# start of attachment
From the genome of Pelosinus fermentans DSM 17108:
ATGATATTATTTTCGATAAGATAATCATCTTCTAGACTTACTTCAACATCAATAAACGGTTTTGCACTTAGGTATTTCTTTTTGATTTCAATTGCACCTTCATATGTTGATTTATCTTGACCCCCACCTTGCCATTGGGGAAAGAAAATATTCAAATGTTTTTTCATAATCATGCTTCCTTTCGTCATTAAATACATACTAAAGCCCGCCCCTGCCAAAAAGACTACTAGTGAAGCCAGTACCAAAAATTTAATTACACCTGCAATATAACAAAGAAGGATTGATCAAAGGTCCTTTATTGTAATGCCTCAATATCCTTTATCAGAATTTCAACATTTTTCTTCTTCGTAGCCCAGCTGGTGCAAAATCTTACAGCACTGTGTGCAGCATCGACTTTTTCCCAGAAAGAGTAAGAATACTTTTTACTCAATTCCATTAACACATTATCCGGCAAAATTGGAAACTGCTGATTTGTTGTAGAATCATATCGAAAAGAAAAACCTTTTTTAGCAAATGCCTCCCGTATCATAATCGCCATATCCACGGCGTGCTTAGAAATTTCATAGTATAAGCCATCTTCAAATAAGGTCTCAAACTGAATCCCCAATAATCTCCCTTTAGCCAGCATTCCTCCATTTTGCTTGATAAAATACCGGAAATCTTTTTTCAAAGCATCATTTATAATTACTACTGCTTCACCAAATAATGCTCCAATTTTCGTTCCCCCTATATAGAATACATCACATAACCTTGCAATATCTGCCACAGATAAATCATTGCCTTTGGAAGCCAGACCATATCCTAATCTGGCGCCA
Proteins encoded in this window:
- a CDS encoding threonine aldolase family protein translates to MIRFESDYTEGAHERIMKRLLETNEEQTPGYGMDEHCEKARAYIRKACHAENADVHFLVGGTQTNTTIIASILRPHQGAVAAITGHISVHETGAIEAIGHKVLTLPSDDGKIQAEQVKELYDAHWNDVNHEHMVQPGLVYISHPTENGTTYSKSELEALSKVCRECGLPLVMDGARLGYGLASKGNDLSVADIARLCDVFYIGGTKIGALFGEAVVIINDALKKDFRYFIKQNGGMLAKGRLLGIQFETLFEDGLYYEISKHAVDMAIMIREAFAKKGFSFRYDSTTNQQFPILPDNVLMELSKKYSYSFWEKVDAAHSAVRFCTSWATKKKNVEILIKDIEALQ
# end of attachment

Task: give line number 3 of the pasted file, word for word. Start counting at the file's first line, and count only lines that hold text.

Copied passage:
Proteins encoded in this window: